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Subject: Horrible game last night. rss

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Aaron
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I'd like to start out by saying this is one of my favorite games of all time.

Last night while playing a 6 player game, one of the players played horribly right from the start. Halfway through the game he had over 25 bonds. He decided he was gonna lose anyway so he started taking on bonds on purpose. Bidding and winning every auction. I know its a legal thing to do but I tried to explain to him that it messes up the game for everybody. I won because I sat to his left and ALWAYS had the second move.

Nothing you can really do about it other than not play the game with him. Its like playing pandemic and purposely not helping your team. Its like partnering up in spades or bridge and purposely making your partner lose. What's the point? Why ruin a game for 5 other people?
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I've played with some people like this, and I guess they figure, if they aren't going to have a good time, than no one else should either.

There are several auction variants that people use, that make the auction more fair to everyone, no matter who wins (instead of just going clockwise from the winner). However, this kind of play can still ruin some of those variants.

But it may be something to look into for games where you're not playing with this guy.

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Henry Allen
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This is one of my favorite games too but I've always thought it would be nice to have an official rule for making a graceful exit that doesn't unbalance the game for everyone else. I wouldn't expect it to be used often but it would be handy especially for new players who really can get out of it in their first game so that they don't feel obligated to play it out.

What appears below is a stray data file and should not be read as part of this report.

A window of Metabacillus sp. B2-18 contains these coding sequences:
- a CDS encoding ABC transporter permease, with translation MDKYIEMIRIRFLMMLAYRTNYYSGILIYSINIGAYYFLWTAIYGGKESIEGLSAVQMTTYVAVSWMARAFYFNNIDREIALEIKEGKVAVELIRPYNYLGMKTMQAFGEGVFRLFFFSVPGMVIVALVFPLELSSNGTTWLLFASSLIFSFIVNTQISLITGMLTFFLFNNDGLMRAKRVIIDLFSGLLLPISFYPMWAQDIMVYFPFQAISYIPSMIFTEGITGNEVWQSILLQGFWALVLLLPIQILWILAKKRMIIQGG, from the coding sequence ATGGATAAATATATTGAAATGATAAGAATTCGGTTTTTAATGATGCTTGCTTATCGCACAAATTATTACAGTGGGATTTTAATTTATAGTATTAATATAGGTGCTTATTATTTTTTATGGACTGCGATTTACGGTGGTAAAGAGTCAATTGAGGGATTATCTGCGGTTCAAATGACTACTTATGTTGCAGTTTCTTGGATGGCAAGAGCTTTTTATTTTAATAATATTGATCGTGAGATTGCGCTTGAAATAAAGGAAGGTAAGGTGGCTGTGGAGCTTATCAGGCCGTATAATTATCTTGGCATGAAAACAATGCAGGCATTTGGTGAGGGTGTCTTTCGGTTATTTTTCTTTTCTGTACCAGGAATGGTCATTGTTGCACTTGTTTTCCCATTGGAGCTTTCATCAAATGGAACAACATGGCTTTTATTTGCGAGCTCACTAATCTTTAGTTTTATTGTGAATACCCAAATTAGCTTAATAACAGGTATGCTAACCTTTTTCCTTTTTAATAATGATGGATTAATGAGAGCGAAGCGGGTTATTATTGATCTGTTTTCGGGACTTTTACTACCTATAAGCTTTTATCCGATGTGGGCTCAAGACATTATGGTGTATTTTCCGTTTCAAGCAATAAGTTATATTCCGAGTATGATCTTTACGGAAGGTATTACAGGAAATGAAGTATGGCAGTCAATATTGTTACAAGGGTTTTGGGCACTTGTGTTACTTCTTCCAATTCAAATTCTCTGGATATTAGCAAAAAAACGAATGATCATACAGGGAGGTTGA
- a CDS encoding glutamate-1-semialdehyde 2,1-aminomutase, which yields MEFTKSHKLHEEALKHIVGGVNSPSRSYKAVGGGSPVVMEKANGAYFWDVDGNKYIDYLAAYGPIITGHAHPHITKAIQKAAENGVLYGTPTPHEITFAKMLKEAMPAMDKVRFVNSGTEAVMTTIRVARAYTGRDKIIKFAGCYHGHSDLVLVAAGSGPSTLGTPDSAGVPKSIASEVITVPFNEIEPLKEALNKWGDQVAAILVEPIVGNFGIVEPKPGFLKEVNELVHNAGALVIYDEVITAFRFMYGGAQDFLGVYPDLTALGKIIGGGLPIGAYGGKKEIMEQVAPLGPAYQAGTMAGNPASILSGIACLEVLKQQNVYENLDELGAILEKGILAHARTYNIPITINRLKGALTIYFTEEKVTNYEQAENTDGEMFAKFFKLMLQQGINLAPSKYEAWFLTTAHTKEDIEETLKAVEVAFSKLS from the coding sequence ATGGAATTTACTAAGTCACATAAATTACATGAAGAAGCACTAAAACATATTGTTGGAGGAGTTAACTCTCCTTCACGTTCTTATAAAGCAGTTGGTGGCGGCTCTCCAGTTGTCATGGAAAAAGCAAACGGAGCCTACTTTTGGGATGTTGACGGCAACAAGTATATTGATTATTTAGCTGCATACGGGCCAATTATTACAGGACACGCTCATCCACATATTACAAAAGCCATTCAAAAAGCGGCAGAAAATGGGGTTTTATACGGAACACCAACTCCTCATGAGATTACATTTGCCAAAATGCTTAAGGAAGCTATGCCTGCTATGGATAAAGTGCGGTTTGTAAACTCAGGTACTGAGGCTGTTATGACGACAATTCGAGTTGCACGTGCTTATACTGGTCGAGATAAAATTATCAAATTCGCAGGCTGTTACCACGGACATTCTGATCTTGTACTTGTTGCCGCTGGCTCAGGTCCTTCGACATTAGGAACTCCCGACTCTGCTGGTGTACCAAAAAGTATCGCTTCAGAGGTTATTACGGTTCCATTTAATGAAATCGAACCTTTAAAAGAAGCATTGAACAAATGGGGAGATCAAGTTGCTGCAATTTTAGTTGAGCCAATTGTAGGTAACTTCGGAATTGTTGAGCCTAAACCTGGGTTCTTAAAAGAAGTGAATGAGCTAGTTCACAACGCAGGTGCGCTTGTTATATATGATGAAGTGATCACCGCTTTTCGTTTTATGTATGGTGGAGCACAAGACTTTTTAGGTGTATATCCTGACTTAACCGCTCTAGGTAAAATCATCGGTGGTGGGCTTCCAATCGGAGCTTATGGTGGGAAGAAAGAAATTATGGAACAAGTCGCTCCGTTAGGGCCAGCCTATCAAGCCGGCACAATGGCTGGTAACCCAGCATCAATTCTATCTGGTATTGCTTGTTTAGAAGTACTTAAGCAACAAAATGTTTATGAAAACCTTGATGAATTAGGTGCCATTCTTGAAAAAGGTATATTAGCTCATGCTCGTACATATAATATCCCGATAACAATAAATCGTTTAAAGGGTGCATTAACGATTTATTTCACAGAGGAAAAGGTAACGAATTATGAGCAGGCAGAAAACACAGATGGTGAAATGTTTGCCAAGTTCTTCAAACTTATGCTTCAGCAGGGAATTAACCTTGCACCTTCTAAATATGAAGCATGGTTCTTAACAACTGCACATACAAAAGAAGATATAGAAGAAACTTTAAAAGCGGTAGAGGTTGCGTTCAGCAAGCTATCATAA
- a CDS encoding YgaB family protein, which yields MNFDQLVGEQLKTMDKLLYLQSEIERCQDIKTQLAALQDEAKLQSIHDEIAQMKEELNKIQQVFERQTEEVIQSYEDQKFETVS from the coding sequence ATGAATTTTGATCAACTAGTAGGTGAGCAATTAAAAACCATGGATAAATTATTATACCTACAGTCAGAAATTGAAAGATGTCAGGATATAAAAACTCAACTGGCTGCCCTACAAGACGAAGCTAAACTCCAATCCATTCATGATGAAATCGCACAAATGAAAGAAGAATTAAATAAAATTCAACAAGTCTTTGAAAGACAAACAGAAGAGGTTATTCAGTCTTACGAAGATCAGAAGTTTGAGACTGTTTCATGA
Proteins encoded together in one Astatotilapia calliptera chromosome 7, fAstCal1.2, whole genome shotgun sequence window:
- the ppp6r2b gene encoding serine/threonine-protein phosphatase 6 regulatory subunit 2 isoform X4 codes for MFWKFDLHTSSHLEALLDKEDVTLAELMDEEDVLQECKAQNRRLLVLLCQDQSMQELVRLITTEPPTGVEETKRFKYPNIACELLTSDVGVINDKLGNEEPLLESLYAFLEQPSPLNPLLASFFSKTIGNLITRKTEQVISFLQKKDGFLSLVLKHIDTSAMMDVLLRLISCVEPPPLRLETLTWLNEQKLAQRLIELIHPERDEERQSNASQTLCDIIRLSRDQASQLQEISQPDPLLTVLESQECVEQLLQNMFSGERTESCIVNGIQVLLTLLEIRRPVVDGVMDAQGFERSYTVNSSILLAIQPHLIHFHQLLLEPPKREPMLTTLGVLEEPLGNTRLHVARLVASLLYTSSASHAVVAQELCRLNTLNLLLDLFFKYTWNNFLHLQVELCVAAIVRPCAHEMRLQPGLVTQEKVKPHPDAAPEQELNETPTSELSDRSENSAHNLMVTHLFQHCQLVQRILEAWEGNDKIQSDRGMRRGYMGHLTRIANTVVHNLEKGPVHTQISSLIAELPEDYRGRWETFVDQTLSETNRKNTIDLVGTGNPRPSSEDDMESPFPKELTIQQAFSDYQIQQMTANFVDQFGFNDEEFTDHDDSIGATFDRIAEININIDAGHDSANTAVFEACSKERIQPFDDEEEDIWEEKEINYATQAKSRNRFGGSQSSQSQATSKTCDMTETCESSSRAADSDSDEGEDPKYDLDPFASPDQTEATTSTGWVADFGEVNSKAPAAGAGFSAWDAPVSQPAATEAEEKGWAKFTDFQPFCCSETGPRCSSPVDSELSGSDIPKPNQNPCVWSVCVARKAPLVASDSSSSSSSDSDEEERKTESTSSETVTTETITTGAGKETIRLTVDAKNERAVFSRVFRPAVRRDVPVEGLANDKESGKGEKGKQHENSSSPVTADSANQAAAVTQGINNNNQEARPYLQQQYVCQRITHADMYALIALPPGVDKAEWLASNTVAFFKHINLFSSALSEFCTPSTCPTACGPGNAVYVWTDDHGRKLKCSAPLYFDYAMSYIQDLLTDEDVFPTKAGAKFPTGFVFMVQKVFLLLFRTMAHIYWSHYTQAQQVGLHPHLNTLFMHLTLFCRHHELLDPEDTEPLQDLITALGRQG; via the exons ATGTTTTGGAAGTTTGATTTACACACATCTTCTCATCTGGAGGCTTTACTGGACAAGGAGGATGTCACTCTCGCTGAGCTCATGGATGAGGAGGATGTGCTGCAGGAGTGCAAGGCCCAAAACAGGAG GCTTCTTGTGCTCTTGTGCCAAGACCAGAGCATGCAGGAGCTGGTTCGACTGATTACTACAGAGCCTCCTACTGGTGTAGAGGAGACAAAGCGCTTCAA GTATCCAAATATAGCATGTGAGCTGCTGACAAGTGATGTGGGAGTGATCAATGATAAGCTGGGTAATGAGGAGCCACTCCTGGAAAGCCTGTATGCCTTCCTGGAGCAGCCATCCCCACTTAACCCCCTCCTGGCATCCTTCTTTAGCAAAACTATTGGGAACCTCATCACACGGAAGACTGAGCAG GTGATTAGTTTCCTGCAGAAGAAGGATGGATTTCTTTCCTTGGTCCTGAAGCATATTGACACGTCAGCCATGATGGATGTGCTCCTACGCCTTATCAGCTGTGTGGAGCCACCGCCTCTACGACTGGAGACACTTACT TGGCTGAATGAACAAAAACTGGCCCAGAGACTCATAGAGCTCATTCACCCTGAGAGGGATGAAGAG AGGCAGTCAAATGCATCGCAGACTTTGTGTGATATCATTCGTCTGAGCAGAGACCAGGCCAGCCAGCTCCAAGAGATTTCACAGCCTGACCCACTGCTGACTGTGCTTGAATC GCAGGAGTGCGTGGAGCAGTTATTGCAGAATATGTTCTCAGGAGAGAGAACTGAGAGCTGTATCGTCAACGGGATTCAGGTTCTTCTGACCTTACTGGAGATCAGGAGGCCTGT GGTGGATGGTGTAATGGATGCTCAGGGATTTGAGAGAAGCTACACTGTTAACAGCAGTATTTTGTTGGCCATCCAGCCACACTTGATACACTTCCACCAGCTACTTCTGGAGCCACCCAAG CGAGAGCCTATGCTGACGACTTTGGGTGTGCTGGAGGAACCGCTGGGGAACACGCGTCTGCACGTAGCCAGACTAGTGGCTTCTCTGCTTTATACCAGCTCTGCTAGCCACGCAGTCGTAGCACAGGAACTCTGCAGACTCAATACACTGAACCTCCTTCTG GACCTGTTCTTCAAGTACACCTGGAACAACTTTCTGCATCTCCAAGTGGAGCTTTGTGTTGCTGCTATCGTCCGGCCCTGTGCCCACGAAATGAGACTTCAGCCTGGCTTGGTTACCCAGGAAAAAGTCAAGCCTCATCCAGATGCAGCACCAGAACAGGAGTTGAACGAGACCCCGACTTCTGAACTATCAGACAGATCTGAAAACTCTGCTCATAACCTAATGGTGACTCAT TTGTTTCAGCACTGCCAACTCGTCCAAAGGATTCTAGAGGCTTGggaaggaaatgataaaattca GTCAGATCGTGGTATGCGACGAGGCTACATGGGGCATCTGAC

Based on your experience I could also see having a rule that imposes such a graceful exit on someone who goes into spiraling debt ...
 
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Eric Flood
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Magrot wrote:
Last night while playing a 6 player game, one of the players played horribly right from the start.


First mistake. Never play large player counts with unknown players. If you trust the players in the game, you may up the count. Until that time, split 3 & 3 every time.

Quote:
Halfway through the game he had over 25 bonds. He decided he was gonna lose anyway so he started taking on bonds on purpose.


Call the game immediately. Claim he won. Play another game 5p.

Quote:
Bidding and winning every auction. I know its a legal thing to do but I tried to explain to him that it messes up the game for everybody. I won because I sat to his left and ALWAYS had the second move.


This shouldn't be game-winning, but it is an advantage. With sufficient experience/good opponents, they should be able to overcome this advantage.